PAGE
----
Some 57 per cent of London homes are owner-occupied. Owner-occupation is much higher in outer London. In suburban boroughs like Redbridge the proportion is about 80 per cent, whilst in inner city Hackney it is less than a third. Other homes are rented privately or rented from the local authority. The proportion of local authority rented housing has steadily fallen in recent years, as tenants have been encouraged to buy their homes and local authorities, led by Bromley, have transferred the management of some or all of their housing stock to housing associations. Nevertheless, it still accounts for just under 20 per cent of the total. Only 14 per cent is in the private rented sector, which is small in comparison with other major European cities.
Around the squares of central London are dignified terraced houses built in the eighteenth and early nineteenth centuries. Many have been converted into business premises or embassies, although areas such as Belgravia, Mayfair, Chelsea or the outskirts of Regent's Park still have exclusive residential properties among their grand terraces and quiet mews.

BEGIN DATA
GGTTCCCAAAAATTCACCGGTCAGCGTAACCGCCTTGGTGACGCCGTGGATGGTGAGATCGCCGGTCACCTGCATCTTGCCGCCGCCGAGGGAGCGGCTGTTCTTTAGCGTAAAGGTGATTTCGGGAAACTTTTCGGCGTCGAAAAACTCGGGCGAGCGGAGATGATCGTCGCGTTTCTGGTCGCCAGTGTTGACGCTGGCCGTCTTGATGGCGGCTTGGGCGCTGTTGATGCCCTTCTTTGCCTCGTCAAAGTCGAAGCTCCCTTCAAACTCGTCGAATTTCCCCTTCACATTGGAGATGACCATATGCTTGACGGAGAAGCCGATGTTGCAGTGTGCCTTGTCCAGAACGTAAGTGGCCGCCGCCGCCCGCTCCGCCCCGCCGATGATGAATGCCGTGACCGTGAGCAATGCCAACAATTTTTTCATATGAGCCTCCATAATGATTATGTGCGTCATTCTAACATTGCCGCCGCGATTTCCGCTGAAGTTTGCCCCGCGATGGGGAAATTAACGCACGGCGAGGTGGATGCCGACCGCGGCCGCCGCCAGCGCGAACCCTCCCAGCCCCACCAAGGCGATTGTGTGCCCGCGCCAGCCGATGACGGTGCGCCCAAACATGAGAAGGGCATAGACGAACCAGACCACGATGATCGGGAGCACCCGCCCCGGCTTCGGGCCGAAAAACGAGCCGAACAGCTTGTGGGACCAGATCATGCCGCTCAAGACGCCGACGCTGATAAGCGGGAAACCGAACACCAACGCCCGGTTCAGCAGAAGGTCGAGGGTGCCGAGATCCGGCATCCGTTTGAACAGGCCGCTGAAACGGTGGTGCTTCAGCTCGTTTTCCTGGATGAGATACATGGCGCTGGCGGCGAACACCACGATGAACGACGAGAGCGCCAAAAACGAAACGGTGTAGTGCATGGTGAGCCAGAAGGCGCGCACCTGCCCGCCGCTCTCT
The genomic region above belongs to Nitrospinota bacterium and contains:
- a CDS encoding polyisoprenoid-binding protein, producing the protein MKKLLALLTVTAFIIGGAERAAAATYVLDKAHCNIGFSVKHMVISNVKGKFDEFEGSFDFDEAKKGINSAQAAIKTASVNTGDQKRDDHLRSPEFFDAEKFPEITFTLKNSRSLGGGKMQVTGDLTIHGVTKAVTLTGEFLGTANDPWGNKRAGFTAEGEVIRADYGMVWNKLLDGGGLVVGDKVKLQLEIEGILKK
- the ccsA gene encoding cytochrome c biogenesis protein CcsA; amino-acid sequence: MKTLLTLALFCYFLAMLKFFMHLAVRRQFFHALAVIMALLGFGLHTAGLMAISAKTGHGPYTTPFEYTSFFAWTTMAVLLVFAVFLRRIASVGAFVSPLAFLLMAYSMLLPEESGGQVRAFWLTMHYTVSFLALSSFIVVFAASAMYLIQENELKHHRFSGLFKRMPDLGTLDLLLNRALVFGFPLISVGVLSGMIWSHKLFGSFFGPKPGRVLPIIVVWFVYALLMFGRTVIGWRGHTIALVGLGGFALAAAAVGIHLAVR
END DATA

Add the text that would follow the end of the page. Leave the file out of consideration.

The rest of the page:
In the nineteenth century London's suburbs began to spread. Estates of large houses were built in places like Muswell Hill, Ealing and Sydenham, though many of these have been subdivided into flats in the post-war years.
The second half of the nineteenth century also saw attempts to improve the housing conditions of the London poor. George Peabody built blocks of low-rent flats, the Peabody estates, which still exist, and there were carefully planned developments of workmen's cottages; a tine example dating from the 1870s lies behind Battersea Town Hall.
Massive house-building extended London's suburbs in the 1920s and 1930s. Large new estates of detached, semi-detached and terraced houses, each with their own gardens, filled in the gaps between the old villages and towns of the suburbs.
After the Second World War more estates were built consisting of mixed housing accommodation in vernacular styles, shops and churches, occasionally incorporating low-rise flats. Tower blocks of flats - apartments -began to appear in the 1950s. One significant development was the Barbican complex, designed to reverse the long-term decline in the number of residents in the City.

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